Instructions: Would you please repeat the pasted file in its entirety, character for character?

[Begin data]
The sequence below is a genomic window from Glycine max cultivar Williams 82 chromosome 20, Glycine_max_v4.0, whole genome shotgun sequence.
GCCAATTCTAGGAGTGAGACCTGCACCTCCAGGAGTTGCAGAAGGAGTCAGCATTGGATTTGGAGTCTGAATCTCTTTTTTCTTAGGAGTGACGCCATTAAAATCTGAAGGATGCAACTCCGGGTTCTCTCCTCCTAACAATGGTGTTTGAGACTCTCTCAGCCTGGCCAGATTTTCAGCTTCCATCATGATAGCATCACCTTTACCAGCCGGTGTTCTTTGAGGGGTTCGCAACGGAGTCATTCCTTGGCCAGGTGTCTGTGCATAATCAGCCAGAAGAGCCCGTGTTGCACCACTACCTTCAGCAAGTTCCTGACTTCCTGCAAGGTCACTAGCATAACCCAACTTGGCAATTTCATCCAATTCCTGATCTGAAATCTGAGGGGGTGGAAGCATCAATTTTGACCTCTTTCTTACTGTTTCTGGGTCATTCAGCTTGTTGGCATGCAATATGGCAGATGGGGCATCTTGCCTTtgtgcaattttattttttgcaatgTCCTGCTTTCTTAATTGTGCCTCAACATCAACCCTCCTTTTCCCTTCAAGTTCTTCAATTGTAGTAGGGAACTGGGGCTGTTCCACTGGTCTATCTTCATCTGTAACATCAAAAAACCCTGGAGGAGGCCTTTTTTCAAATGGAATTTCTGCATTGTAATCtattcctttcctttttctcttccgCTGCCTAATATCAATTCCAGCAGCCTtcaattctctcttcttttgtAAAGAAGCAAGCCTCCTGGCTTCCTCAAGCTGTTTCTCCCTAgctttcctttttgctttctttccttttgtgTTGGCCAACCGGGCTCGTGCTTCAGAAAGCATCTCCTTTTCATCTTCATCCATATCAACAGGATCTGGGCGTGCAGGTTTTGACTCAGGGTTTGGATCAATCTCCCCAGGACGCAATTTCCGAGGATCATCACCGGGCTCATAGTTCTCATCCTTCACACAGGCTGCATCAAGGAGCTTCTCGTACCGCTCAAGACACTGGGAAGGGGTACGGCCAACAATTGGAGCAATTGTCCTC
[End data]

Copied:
The sequence below is a genomic window from Glycine max cultivar Williams 82 chromosome 20, Glycine_max_v4.0, whole genome shotgun sequence.
GCCAATTCTAGGAGTGAGACCTGCACCTCCAGGAGTTGCAGAAGGAGTCAGCATTGGATTTGGAGTCTGAATCTCTTTTTTCTTAGGAGTGACGCCATTAAAATCTGAAGGATGCAACTCCGGGTTCTCTCCTCCTAACAATGGTGTTTGAGACTCTCTCAGCCTGGCCAGATTTTCAGCTTCCATCATGATAGCATCACCTTTACCAGCCGGTGTTCTTTGAGGGGTTCGCAACGGAGTCATTCCTTGGCCAGGTGTCTGTGCATAATCAGCCAGAAGAGCCCGTGTTGCACCACTACCTTCAGCAAGTTCCTGACTTCCTGCAAGGTCACTAGCATAACCCAACTTGGCAATTTCATCCAATTCCTGATCTGAAATCTGAGGGGGTGGAAGCATCAATTTTGACCTCTTTCTTACTGTTTCTGGGTCATTCAGCTTGTTGGCATGCAATATGGCAGATGGGGCATCTTGCCTTtgtgcaattttattttttgcaatgTCCTGCTTTCTTAATTGTGCCTCAACATCAACCCTCCTTTTCCCTTCAAGTTCTTCAATTGTAGTAGGGAACTGGGGCTGTTCCACTGGTCTATCTTCATCTGTAACATCAAAAAACCCTGGAGGAGGCCTTTTTTCAAATGGAATTTCTGCATTGTAATCtattcctttcctttttctcttccgCTGCCTAATATCAATTCCAGCAGCCTtcaattctctcttcttttgtAAAGAAGCAAGCCTCCTGGCTTCCTCAAGCTGTTTCTCCCTAgctttcctttttgctttctttccttttgtgTTGGCCAACCGGGCTCGTGCTTCAGAAAGCATCTCCTTTTCATCTTCATCCATATCAACAGGATCTGGGCGTGCAGGTTTTGACTCAGGGTTTGGATCAATCTCCCCAGGACGCAATTTCCGAGGATCATCACCGGGCTCATAGTTCTCATCCTTCACACAGGCTGCATCAAGGAGCTTCTCGTACCGCTCAAGACACTGGGAAGGGGTACGGCCAACAATTGGAGCAATTGTCCTC